This week has witnessed two important steps towards equality for LGBT people in Europe. On March 13, the European Parliament has adopted its annual report on equality between women and men in the European Union. The text looks at recent advances in gender equality, and includes several recommendations for LGBT rights.
The report, drafted by Sophie in ‘t Veld MEP,acknowledges that “families in the European Union are diverse” and include “different-sex and same-sex parents […] who deserve equal protection under national and European Union law”.The Parliament also “regrets the implementation by some Member States of restrictive definitions of ‘family’ in order to deny legal protection to same-sex couples and their children”. Among other countries, Lithuania, Romania and Hungary recently adopted laws that seek to define ‘family’ in a discriminatory way.
Sophie in ‘t Veld, author of the report and Vice-president of the LGBT Intergroup, explained: “I don’t know what it is about Europe that allows us to recognise bread as bread and cheese as cheese when they go from the Netherlands to Germany, but not love as love. Conservative colleagues keep trying to cage same-sex families in their own country. But freedom of movement is for everyone in the EU, and equality will prevail.”
In the field of hate crime, the Parliament has also urged the Commission “to include homophobic and transphobic violence and harassment in its action programmes against gender-based violence”.
Finally, the Parliament has called on the Danish Presidency of the EU to unblock the proposed horizontal anti-discrimination Directive; suggested enforced cooperation between countries who have same-sex unions to facilitate the free movement of couples within their territory, as European Alternatives has advocated for years (see our video on this topic here); and repeated its call for an EU Roadmap for Equality on Grounds of Sexual Orientation and Gender Identity.
On the same day, the European Parliament adopted a resolution to ensure national laws on successions are respected throughout the European Union. The Parliament said this new European law must respect the existing rights of same-sex spouses and partners.Drafted by Kurt Lechner MEP, the report on jurisdiction, applicable law, recognition and enforcement of decisions and authentic instruments in matters of succession and the creation of a European Certificate of Succession was adopted with a wide majority in the European Parliament today.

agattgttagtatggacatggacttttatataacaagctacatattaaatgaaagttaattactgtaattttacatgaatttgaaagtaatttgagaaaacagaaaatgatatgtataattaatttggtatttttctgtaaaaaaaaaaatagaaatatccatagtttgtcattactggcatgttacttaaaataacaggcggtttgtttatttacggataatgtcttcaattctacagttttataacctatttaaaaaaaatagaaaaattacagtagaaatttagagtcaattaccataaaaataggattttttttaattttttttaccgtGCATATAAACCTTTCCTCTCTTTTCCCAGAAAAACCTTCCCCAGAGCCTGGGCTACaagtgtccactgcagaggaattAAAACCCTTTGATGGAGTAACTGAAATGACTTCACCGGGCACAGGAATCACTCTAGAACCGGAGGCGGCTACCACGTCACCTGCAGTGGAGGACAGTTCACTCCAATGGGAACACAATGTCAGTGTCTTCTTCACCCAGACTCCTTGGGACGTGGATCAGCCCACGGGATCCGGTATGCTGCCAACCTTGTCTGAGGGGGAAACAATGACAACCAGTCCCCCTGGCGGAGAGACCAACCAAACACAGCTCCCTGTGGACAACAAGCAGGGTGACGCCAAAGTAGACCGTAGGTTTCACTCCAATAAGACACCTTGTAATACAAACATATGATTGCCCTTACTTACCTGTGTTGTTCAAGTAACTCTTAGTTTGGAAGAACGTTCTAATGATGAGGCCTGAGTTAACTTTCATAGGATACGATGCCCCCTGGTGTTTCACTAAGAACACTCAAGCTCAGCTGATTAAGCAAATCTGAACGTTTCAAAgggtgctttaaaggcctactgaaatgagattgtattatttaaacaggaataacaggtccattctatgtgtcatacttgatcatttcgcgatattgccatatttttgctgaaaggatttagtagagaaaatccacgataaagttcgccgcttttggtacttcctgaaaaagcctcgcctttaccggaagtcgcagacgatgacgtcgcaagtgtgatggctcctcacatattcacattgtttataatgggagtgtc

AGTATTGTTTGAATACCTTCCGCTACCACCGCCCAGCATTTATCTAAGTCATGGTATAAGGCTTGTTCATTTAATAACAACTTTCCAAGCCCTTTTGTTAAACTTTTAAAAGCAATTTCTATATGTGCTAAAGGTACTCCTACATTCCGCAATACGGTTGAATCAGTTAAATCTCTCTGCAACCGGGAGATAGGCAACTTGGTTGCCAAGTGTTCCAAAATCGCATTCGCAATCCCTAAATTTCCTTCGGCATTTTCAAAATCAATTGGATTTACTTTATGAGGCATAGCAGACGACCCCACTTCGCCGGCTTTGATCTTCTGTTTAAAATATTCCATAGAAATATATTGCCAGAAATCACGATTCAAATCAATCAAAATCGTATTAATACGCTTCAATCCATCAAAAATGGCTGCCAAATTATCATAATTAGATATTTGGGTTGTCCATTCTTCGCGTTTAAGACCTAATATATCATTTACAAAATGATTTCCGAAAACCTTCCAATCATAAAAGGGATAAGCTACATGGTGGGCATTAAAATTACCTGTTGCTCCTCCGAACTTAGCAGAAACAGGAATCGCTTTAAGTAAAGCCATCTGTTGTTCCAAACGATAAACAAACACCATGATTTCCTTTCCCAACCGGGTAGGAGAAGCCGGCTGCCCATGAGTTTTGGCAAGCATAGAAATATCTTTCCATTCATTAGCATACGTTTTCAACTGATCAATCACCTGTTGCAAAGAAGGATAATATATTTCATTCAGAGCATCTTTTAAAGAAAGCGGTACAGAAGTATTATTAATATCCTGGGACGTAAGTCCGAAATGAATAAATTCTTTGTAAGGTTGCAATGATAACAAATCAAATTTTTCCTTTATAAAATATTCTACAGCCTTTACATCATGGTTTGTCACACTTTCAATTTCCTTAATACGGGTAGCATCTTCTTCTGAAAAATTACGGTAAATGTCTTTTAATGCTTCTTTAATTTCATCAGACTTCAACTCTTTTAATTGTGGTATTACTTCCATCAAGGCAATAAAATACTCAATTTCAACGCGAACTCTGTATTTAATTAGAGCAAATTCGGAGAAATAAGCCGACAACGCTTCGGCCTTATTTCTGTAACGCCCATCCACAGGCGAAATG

According to recital (24), Member States who do not recognise same-sex unions will not be allowed to reject succession decisions that are legal under Member States that do. The text explains that the courts or other competent authorities should not be able to apply the public-policy exception in order to set aside the law of another State or to refuse to recognise , or, as the case may be, accept, or enforce a decision, an authentic instrument, or a court settlementfrom another Member State when doing so would be contrary to the Charter of Fundamental Rights of the European Union, and in particular Article 21, which prohibits all forms of discrimination.
Under this regulation, a Spanish citizen married to an Italian of the same-sex under Spanish law could inherit his or her possessions in Italy, even though Italy does not recognise same-sex marriage. The text is proposed according to the ordinary legislative procedure, in which the European Parliament has an equal say to European governments. This text was the European Parliament’s first reading out of potentially three readings. However, the United Kingdom, Ireland, and Denmark have opted out of this type of legislation.
(Source: Press release from European Parliament’s Intergroup on LGBT rights)